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North Texas family stationed in Italy hopes US heeds COVID-19 warnings

"Swallow your pride and do what is right," said Amber Matthews who is stationed with her family in Italy. She emphasizes the need for social distancing.

FRISCO, Texas — Amber Matthews has had a bird's eye view of the novel coronavirus and its impact on Italy. 

The University of North Texas graduate would normally call Frisco her home. 

But home is relative when you realize she's part of a military family. Matthews' husband is a chaplain in the Army and they are based out of Italy. 

She says she knows full well the devastation that the coronavirus can wreak on communities.

"The streets are completely empty. There's nobody in Rome, nobody in Milan, and nobody in Venice," Matthews said. 

The novel coronavirus is devouring Italy. 

Matthews and everyone around her is hopeful Italy is on the descent of the virus bell curve. But still, there are thousands of new cases and lately 400 to 800 deaths per day.

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Just before all this struck Italy in January, the Matthews family of four got orders to report to the United States. 

"All of our pictures were off the wall. We were packed up and ready to leave," she said.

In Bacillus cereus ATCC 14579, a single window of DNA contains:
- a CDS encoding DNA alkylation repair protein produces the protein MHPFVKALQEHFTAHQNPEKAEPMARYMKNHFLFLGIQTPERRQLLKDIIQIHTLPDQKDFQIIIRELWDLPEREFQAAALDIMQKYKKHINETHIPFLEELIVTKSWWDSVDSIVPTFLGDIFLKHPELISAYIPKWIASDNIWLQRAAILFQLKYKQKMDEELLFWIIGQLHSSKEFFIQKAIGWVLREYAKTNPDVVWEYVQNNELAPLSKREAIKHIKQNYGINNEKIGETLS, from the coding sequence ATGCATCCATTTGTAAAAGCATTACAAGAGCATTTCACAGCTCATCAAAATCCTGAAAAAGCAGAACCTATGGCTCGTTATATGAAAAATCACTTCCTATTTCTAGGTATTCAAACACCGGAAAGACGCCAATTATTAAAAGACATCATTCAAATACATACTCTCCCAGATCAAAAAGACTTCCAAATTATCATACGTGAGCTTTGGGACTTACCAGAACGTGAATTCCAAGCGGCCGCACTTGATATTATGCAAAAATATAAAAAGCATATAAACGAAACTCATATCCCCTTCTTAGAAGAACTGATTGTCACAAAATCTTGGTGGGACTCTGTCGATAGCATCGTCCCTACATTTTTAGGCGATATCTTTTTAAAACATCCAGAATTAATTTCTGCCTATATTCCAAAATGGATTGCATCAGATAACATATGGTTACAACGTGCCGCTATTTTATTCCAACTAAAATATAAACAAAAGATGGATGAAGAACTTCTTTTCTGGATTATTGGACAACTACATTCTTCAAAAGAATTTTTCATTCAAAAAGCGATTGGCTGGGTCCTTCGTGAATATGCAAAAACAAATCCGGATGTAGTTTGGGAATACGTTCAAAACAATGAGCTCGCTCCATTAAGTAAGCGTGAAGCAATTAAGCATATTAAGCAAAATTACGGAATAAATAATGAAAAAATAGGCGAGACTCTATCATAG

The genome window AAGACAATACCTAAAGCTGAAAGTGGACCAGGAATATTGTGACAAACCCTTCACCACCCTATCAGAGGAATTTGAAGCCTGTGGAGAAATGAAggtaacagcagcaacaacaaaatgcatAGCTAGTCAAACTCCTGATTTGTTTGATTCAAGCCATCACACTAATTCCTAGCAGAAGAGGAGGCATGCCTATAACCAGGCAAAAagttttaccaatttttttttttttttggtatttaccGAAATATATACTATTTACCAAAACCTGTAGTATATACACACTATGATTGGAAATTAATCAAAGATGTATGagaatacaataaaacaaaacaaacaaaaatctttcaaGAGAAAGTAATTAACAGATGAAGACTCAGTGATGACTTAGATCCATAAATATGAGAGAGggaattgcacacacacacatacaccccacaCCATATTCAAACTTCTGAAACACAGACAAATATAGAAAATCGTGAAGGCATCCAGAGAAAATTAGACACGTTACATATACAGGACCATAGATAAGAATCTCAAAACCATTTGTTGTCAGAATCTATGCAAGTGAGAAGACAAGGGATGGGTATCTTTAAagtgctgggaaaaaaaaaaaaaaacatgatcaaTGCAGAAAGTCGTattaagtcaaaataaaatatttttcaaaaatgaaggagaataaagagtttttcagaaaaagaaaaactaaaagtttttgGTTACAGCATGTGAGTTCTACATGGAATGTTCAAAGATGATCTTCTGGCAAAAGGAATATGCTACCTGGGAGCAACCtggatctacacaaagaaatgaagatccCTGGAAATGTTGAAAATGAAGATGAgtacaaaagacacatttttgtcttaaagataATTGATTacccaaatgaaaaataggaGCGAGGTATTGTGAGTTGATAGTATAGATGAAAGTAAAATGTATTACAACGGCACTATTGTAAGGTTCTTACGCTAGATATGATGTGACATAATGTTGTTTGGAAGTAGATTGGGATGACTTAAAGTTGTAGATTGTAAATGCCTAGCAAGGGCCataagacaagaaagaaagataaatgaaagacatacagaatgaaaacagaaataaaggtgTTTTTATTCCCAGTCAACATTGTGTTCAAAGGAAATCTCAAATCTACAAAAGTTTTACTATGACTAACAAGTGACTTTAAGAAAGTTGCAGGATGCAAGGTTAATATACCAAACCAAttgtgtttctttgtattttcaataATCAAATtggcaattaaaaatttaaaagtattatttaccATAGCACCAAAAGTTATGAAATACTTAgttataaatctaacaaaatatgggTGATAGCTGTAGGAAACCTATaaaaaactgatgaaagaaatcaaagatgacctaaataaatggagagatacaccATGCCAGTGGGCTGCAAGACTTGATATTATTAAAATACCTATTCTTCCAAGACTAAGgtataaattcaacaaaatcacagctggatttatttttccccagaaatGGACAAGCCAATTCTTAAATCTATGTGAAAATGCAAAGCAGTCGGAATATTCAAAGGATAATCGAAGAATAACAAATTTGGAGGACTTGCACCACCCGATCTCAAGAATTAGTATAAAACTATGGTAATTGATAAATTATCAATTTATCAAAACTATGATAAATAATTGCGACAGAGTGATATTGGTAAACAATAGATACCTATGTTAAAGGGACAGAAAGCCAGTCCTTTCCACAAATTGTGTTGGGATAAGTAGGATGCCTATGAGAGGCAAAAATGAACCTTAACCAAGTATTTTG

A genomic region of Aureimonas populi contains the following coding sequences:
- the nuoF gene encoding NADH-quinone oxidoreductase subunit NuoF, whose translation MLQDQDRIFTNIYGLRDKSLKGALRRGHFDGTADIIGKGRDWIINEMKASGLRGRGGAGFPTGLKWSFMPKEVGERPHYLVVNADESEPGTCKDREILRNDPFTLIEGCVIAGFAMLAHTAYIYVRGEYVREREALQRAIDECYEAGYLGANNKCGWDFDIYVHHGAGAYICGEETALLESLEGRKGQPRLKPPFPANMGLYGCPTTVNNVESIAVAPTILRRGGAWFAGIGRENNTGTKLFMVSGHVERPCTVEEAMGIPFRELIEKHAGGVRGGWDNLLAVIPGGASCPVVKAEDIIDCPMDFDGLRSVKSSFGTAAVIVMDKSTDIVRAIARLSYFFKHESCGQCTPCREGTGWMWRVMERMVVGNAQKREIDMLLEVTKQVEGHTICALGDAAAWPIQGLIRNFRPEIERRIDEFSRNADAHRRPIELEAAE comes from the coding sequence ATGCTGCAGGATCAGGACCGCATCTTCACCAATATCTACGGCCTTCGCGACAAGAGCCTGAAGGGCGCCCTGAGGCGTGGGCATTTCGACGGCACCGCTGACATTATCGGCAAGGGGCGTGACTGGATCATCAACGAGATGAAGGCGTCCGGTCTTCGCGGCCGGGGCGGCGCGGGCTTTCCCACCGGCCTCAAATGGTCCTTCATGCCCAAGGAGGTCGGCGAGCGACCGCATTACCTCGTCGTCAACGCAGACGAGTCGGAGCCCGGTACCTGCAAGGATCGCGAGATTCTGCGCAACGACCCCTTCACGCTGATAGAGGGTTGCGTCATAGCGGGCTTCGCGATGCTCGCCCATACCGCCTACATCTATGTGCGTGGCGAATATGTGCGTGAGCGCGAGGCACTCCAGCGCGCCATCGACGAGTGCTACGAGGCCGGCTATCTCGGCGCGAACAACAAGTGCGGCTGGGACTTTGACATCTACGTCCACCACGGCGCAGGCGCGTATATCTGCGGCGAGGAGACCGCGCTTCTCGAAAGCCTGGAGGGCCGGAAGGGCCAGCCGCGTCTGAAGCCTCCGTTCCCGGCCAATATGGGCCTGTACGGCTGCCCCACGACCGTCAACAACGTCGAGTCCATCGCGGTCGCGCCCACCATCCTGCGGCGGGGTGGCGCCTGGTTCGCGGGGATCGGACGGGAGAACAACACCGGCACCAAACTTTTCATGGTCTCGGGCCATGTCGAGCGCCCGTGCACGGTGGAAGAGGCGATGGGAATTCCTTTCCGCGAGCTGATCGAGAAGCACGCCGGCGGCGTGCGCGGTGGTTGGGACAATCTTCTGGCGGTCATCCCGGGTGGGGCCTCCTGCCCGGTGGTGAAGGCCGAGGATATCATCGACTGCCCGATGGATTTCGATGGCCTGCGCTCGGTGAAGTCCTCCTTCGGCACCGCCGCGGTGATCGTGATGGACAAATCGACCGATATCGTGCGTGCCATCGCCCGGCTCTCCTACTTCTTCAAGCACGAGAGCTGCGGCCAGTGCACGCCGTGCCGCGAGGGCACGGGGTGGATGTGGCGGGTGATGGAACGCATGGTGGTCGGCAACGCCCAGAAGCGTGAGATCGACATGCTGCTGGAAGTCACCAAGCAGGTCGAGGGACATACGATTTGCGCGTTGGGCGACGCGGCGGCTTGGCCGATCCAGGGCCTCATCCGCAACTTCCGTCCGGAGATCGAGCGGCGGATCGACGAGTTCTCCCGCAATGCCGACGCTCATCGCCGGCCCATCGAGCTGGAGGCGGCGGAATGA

When Italy shut down, so did their chances of returning. Now, the family will wait and see what the Prime Minister's travel orders are and how the U.S. is faring with the virus.

"It actually feels safer to be staying put," she said.

Matthews is genuinely worried the American public hasn't moved fast enough to combat the virus. 

Italy shut down close to six weeks ago. Meanwhile in Texas counties are on a slow roll-out of emergency declarations.

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"Swallow your pride and do what is right," she said. "I don't think people are getting it. They want to see what the world around them is doing."

All of Italy has been under strict orders to stay home. Shops and restaurants are all closed and the Matthews only visit the supermarket every two weeks.

The schools across the country shut down in mid-February. Their two children are currently being home-schooled and find creative ways to occupy their time. 

Amber says people in Italy are so sociable and have large connected families that this physical distancing has been very difficult for many of them.

"At some point, you have to determine what human life is worth versus a paycheck," she said.

There are banners are flying at home all across the country. The banners hung from homes and over railings read "Andrà tutto bene," which translates to "Everything is going to be alright." 

She is hopeful everything will be alright; not just for Italy but her home country as well.

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